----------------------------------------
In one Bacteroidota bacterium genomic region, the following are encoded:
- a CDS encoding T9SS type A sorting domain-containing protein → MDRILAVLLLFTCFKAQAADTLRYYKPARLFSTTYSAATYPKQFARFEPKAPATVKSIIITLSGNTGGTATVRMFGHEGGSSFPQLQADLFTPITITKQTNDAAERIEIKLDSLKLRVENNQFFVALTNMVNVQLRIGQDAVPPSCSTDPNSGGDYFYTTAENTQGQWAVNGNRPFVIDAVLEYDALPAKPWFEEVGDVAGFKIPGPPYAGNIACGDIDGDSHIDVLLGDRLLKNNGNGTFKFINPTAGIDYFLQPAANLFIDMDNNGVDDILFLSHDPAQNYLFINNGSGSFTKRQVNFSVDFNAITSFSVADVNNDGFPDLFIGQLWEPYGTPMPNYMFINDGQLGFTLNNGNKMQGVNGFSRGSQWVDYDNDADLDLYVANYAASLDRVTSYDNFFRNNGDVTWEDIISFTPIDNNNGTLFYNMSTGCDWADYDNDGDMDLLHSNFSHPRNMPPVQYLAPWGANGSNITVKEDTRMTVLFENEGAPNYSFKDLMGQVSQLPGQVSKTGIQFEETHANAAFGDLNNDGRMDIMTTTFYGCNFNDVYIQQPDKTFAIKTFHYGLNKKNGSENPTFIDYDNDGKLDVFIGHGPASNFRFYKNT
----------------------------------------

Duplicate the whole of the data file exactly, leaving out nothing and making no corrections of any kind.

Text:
In one Bacteroidota bacterium genomic region, the following are encoded:
- a CDS encoding T9SS type A sorting domain-containing protein → MDRILAVLLLFTCFKAQAADTLRYYKPARLFSTTYSAATYPKQFARFEPKAPATVKSIIITLSGNTGGTATVRMFGHEGGSSFPQLQADLFTPITITKQTNDAAERIEIKLDSLKLRVENNQFFVALTNMVNVQLRIGQDAVPPSCSTDPNSGGDYFYTTAENTQGQWAVNGNRPFVIDAVLEYDALPAKPWFEEVGDVAGFKIPGPPYAGNIACGDIDGDSHIDVLLGDRLLKNNGNGTFKFINPTAGIDYFLQPAANLFIDMDNNGVDDILFLSHDPAQNYLFINNGSGSFTKRQVNFSVDFNAITSFSVADVNNDGFPDLFIGQLWEPYGTPMPNYMFINDGQLGFTLNNGNKMQGVNGFSRGSQWVDYDNDADLDLYVANYAASLDRVTSYDNFFRNNGDVTWEDIISFTPIDNNNGTLFYNMSTGCDWADYDNDGDMDLLHSNFSHPRNMPPVQYLAPWGANGSNITVKEDTRMTVLFENEGAPNYSFKDLMGQVSQLPGQVSKTGIQFEETHANAAFGDLNNDGRMDIMTTTFYGCNFNDVYIQQPDKTFAIKTFHYGLNKKNGSENPTFIDYDNDGKLDVFIGHGPASNFRFYKNT